In the descriptive study of the physiological load of stress and recovery during a workday, segmented by gender (men, n = 28 and women, n = 20), we only found significant differences between gender in the time of reaction to stress by the night, being significantly lower in men (62.37 ± 73.0 min) than in women (119.0 ± 98.5 min) (Table 3).
In the descriptive study of the effect of training during a working day, we found that the analyzed sample obtained a TE of 1.69 ± 0.67, which means that it has a low level of physical activity (less training effect).

4. Discussion

After analyzing the results, we explained that the main objective of this study was fulfilled, which was to describe the physiological burden of stress and the quality of recovery in a population of senior managers during the workday analyzed during three differentiated time slots: work, after work, and night. The marked secondary objective has also been met, through which it was sought to transfer the use of high-performance technology for the objectification of parameters related to health management and stress in executive positions of high responsibility to the business environment.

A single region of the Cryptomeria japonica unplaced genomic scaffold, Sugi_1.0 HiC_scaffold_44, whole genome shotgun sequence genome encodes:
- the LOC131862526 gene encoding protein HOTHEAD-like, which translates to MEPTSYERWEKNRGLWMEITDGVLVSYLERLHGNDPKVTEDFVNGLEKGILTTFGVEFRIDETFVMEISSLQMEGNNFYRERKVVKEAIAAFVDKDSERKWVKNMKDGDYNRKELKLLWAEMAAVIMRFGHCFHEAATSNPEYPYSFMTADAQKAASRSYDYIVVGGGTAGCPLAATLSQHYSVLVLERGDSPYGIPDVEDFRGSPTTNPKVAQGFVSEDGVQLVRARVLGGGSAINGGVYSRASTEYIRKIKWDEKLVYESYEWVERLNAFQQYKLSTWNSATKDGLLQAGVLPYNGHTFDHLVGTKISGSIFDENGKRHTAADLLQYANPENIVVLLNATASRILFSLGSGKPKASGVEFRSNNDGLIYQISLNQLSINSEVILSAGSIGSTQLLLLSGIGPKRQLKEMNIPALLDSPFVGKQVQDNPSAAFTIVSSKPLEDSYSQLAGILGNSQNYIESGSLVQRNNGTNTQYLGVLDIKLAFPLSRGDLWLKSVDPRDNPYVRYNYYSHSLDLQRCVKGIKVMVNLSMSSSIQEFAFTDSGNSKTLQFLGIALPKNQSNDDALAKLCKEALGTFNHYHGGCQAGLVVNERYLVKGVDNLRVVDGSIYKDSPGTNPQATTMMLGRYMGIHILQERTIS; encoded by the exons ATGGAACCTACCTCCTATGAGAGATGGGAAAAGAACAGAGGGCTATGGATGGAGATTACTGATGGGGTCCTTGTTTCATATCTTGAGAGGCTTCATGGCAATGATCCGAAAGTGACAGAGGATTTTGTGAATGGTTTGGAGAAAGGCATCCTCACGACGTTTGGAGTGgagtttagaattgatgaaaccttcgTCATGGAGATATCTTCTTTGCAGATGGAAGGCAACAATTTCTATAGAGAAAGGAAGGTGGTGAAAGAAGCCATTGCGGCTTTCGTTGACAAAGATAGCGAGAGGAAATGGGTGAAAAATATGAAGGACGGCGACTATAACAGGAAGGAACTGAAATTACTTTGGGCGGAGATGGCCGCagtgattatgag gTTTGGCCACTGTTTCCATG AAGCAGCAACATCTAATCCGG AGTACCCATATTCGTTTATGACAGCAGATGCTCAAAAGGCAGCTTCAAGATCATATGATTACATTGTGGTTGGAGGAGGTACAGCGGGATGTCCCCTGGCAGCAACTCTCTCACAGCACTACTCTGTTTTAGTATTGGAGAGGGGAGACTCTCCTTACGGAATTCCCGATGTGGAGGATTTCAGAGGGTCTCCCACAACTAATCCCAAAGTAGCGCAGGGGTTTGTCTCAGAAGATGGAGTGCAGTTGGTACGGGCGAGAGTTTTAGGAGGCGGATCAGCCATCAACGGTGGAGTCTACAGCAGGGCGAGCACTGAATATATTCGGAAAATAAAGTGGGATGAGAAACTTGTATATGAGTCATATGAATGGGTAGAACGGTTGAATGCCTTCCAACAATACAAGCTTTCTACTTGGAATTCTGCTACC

The hypothesis of research generated at the beginning of the study was fulfilled in which we established that the physiological load derived from a low quality of recovery during the 24 h workday, negatively influences the increase in the physiological load that stress entails in the manager in the medium-long term.
As we can see, the stress generated in the time interval between the work output and the time of going to bed is the one that significantly seems to influence more strongly in a low quality of recovery during the night since it does seem to influence the nighttime relaxation time with a negative correlation of r = −0.48. While the stress time generated during working hours does not correlate with it. In this case, whether in a general way or segmented by sex, the organism’s longest period of relaxation occurs significantly at night, finding in this range the only positive SB values, related to a better quality of recovery.